This Week In Security: Censoring Researchers, The Death Of OpenPGP, Dereferencing Nulls, And Zoom Is Watching You

Last week the schedule for our weekly security column collided with the Independence Day holiday. The upside is that we get a two-for-one deal this week, as we’re covering two weeks worth of news, and there is a lot to cover!

[Petko Petrov], a security researcher in Bulgaria, was arrested last week for demonstrating an weakness he discovered in a local government website. In the demonstration video, he stated that he attempted to disclose the vulnerability to both the software vendor and the local government. When his warnings were ignored, he took to Facebook to inform the world of the problem.

From the video, it appears that a validation step was performed on the browser side, easily manipulated by the end user. Once such a flaw is discovered, it becomes trivial to automate the process of scraping data from the vulnerable site. The vulnerability found isn’t particularly interesting, though the amount of data exposed is rather worrying. The bigger story is that as of the latest reports, the local government still intends to prosecute [Petko] for downloading data as part of demonstrating the attack.

Youtube Censorship

We made a video about launching fireworks over Wi-Fi for the 4th of July only to find out @YouTube gave us a strike because we teach about hacking, so we can't upload it. YouTube now bans: "Instructional hacking and phishing: Showing users how to bypass secure computer systems"

In related news, Google has begun cracking down on “Instructional Hacking and Phishing” videos. [Kody] from the Null Byte Youtube channel found himself locked out of his own channel, after receiving a strike for a video discussing a Wifi vulnerability.

The key to getting a video unblocked seems to be generating lots of social media attention. Enough outcry seems to trigger a manual review of the video in question, and usually results in the strike being rescinded.

Improved Zip Bomb

A zip bomb is a small zip file that unzips into a ridiculously large file or collection of files. While there are obvious nefarious uses for such a file, it has also become something of a competition, crafting the most extreme zip bomb. The previous champion was 42.zip, a recursive zip file that when fully extracted, weighs in at 42 petabytes. A new contender may have just taken the crown, and without using zip file recursion.

[David Fifield] discovered a pair of ZIP tricks. First being that multiple files can be constructed from a single “kernel” of compressed data. The second is that file headers could also be part of files to be decompressed. It’s clever work, and much easier to understand when looking at the graphics he put together. From those two points, the only task left is to optimize. Taking advantage of the zip64 format, the final compression ratio was approximately 98 million to one.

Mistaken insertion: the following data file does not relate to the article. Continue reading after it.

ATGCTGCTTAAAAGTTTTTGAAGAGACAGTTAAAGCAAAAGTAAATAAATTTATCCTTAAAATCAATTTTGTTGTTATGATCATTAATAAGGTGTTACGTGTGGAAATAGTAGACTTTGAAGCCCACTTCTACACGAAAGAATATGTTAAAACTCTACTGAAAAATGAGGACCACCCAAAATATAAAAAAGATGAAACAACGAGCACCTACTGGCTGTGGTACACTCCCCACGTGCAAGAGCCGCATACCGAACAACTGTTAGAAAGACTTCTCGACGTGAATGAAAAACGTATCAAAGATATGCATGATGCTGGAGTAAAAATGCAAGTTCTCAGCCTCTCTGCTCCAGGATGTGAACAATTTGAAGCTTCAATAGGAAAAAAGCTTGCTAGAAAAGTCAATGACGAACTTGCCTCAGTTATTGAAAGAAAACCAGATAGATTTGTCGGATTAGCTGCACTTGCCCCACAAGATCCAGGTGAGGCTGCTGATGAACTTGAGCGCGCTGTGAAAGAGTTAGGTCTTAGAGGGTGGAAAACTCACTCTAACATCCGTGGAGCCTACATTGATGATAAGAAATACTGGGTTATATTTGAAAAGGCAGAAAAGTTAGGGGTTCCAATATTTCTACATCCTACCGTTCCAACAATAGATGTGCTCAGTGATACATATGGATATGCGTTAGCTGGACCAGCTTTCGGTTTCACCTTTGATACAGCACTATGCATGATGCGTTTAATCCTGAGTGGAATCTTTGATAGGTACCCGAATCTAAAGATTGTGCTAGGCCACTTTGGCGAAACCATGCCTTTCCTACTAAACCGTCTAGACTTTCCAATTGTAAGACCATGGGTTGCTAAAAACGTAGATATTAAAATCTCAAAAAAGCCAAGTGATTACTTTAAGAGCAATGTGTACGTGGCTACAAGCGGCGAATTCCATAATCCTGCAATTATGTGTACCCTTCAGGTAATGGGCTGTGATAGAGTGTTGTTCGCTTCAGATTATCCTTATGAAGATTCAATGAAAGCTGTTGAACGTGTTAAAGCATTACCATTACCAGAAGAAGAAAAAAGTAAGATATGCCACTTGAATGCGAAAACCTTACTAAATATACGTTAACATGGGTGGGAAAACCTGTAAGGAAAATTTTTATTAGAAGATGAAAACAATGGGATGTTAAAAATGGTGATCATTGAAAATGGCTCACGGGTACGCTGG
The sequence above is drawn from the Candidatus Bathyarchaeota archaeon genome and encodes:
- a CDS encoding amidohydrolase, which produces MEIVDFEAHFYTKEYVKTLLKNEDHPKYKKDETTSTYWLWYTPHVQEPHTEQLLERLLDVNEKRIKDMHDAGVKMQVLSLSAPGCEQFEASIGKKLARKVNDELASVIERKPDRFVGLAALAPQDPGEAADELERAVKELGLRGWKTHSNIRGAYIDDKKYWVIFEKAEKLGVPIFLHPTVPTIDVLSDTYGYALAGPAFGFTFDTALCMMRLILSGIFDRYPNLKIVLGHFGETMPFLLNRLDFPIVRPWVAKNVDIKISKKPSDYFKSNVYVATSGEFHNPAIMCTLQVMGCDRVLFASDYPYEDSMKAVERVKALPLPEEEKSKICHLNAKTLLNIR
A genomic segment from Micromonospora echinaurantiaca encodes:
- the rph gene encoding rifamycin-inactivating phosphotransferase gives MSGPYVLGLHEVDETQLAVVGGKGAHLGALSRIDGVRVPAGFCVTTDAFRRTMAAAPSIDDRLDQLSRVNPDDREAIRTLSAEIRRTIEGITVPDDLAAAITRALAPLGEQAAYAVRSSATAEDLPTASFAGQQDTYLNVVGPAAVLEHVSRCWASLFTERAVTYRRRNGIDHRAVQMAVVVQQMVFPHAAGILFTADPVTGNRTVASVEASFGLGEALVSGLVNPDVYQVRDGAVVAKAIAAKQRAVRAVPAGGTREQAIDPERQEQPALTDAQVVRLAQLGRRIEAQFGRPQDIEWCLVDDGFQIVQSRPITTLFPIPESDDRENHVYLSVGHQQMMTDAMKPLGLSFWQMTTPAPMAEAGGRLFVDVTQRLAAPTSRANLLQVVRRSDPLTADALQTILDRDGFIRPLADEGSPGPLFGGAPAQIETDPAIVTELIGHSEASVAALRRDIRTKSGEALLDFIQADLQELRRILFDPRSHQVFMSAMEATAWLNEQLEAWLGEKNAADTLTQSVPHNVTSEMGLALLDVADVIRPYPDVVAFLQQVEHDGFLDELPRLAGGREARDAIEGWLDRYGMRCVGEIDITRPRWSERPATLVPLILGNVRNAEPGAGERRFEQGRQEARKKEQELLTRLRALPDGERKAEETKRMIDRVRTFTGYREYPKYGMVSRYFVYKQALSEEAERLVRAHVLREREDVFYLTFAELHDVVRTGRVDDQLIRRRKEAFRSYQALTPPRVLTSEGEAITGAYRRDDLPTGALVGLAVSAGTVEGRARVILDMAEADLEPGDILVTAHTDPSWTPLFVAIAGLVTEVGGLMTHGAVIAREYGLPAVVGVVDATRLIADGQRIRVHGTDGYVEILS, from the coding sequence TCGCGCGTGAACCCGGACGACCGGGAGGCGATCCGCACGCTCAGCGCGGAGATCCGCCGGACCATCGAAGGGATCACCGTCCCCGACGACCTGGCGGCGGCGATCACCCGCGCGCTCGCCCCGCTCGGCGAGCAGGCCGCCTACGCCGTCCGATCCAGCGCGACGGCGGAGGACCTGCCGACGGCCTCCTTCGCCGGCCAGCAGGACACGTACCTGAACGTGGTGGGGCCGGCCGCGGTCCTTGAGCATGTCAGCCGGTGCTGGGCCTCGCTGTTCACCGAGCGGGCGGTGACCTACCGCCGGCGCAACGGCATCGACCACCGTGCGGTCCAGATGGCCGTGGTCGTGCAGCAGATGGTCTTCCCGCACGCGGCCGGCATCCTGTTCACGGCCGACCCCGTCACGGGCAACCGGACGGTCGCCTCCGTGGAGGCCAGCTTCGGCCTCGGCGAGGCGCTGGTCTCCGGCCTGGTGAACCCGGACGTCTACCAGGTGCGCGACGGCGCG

Breaking OpenPGP Keyservers

OpenPGP as we know it is on the ropes. OpenPGP is the technique that allows encryption and verification of emails through cryptographic signatures. It’s the grandaddy of modern secure communication, and still widely used today. One of the features of OpenPGP is that anyone can upload their public key to keyservers hosted around the world. Because of the political climate in the early 90’s when OpenPGP was first developed, it was decided that a baked-in feature of the keyserver was that uploaded keys could never be deleted.

Another feature of OpenPGP keys is that one user can use their key to sign another user’s key, formally attesting that it is valid. This creates what is known as a “web of trust”. When an OpenPGP instance validates a signature, it also validates all the attestations attached to that signature. Someone has spammed a pair of OpenPGP certificates with tens of thousands of signatures. If your OpenPGP client refreshes those signatures, and attempts to check the validations, it will grind to a halt under the load. Loading the updated certificate permanently poisons the offline key-store. In some cases, just the single certificate can be deleted, but some users have had to delete their entire key store.

It’s now apparent that parts of the OpenPGP infrastructure hasn’t been well maintained for quite some time. [Robert J. Hansen] has been spearheading the public response to this attack, not to mention one of the users directly targeted. In a follow-up post, he alluded to the need to re-write the keyserver component of OpenPGP, and the lack of resources to do so.

It’s unclear what will become of the OpenPGP infrastructure. It’s likely that the old keyserver network will have to be abandoned entirely. An experimental keyserver is available at keys.openpgp.org that has removed the spammed signatures.

Beware the QR Codes

Link shorteners are a useful way to avoid typing out a long URL, but have a downside — you don’t know what URL you’re going to ahead of time. Thankfully there are link unshorteners, like unshorten.it. Paste a shortlink and get the full URL, so you don’t accidentally visit a shady website because you clicked on a shortened link. [Nick Guarino] over at cofense.com raises a new alarm: QR codes can similarly lead to malicious or questionable websites, and are less easily examined before scanning. His focus is primarily how a QR code can be used to bypass security products, in order to launch a fishing attack.

Most QR scanners have an option to automatically navigate to the web page in the code. Turn this option off. Not only could scanning a QR code lead to a malicious web site, but URLs can also launch actions in other apps. This potential problem of QR codes is very similar to the problem of shortened links — the actual payload isn’t human readable prior to interacting with it, when it’s potentially too late.

Dereferencing Pointers for Fun and Profit

On the 10th, the Eset blog, [welivesecurity], covered a Windows local priveledge escalation 0-day being actively exploited in the wild. The exploit highlights several concepts, one of which we haven’t covered before, namely how to use a null pointer dereference in an exploit.